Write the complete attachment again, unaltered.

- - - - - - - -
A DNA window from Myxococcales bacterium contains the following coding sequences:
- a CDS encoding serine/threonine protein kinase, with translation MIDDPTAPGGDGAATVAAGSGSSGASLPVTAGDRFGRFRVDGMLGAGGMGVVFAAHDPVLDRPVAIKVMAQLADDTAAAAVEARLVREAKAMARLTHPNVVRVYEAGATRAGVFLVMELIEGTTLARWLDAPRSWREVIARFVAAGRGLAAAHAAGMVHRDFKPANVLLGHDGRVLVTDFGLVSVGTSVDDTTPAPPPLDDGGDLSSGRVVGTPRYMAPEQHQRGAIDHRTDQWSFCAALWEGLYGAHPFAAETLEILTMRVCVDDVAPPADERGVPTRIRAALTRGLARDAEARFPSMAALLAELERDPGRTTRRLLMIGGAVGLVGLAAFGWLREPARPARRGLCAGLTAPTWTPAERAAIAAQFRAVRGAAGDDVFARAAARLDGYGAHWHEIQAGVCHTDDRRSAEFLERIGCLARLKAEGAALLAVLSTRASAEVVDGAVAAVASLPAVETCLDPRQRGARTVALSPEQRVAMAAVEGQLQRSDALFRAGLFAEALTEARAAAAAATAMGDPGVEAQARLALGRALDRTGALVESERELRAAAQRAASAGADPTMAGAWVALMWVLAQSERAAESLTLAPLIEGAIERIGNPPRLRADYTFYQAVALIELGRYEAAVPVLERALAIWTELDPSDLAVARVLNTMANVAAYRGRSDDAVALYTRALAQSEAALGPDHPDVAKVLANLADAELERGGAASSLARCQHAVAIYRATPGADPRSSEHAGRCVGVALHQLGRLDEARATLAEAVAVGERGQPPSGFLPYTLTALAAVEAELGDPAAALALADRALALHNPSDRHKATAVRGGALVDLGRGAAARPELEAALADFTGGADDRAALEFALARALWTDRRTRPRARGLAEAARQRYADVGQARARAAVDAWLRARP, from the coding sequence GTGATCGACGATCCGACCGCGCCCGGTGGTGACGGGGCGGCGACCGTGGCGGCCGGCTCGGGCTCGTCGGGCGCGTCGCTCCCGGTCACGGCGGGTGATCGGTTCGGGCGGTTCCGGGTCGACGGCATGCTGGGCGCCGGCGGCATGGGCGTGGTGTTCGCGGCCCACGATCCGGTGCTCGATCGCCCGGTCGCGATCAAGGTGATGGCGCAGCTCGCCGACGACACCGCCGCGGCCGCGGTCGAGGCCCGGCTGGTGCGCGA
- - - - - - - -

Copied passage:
A DNA window from Myxococcales bacterium contains the following coding sequences:
- a CDS encoding serine/threonine protein kinase, with translation MIDDPTAPGGDGAATVAAGSGSSGASLPVTAGDRFGRFRVDGMLGAGGMGVVFAAHDPVLDRPVAIKVMAQLADDTAAAAVEARLVREAKAMARLTHPNVVRVYEAGATRAGVFLVMELIEGTTLARWLDAPRSWREVIARFVAAGRGLAAAHAAGMVHRDFKPANVLLGHDGRVLVTDFGLVSVGTSVDDTTPAPPPLDDGGDLSSGRVVGTPRYMAPEQHQRGAIDHRTDQWSFCAALWEGLYGAHPFAAETLEILTMRVCVDDVAPPADERGVPTRIRAALTRGLARDAEARFPSMAALLAELERDPGRTTRRLLMIGGAVGLVGLAAFGWLREPARPARRGLCAGLTAPTWTPAERAAIAAQFRAVRGAAGDDVFARAAARLDGYGAHWHEIQAGVCHTDDRRSAEFLERIGCLARLKAEGAALLAVLSTRASAEVVDGAVAAVASLPAVETCLDPRQRGARTVALSPEQRVAMAAVEGQLQRSDALFRAGLFAEALTEARAAAAAATAMGDPGVEAQARLALGRALDRTGALVESERELRAAAQRAASAGADPTMAGAWVALMWVLAQSERAAESLTLAPLIEGAIERIGNPPRLRADYTFYQAVALIELGRYEAAVPVLERALAIWTELDPSDLAVARVLNTMANVAAYRGRSDDAVALYTRALAQSEAALGPDHPDVAKVLANLADAELERGGAASSLARCQHAVAIYRATPGADPRSSEHAGRCVGVALHQLGRLDEARATLAEAVAVGERGQPPSGFLPYTLTALAAVEAELGDPAAALALADRALALHNPSDRHKATAVRGGALVDLGRGAAARPELEAALADFTGGADDRAALEFALARALWTDRRTRPRARGLAEAARQRYADVGQARARAAVDAWLRARP, from the coding sequence GTGATCGACGATCCGACCGCGCCCGGTGGTGACGGGGCGGCGACCGTGGCGGCCGGCTCGGGCTCGTCGGGCGCGTCGCTCCCGGTCACGGCGGGTGATCGGTTCGGGCGGTTCCGGGTCGACGGCATGCTGGGCGCCGGCGGCATGGGCGTGGTGTTCGCGGCCCACGATCCGGTGCTCGATCGCCCGGTCGCGATCAAGGTGATGGCGCAGCTCGCCGACGACACCGCCGCGGCCGCGGTCGAGGCCCGGCTGGTGCGCGA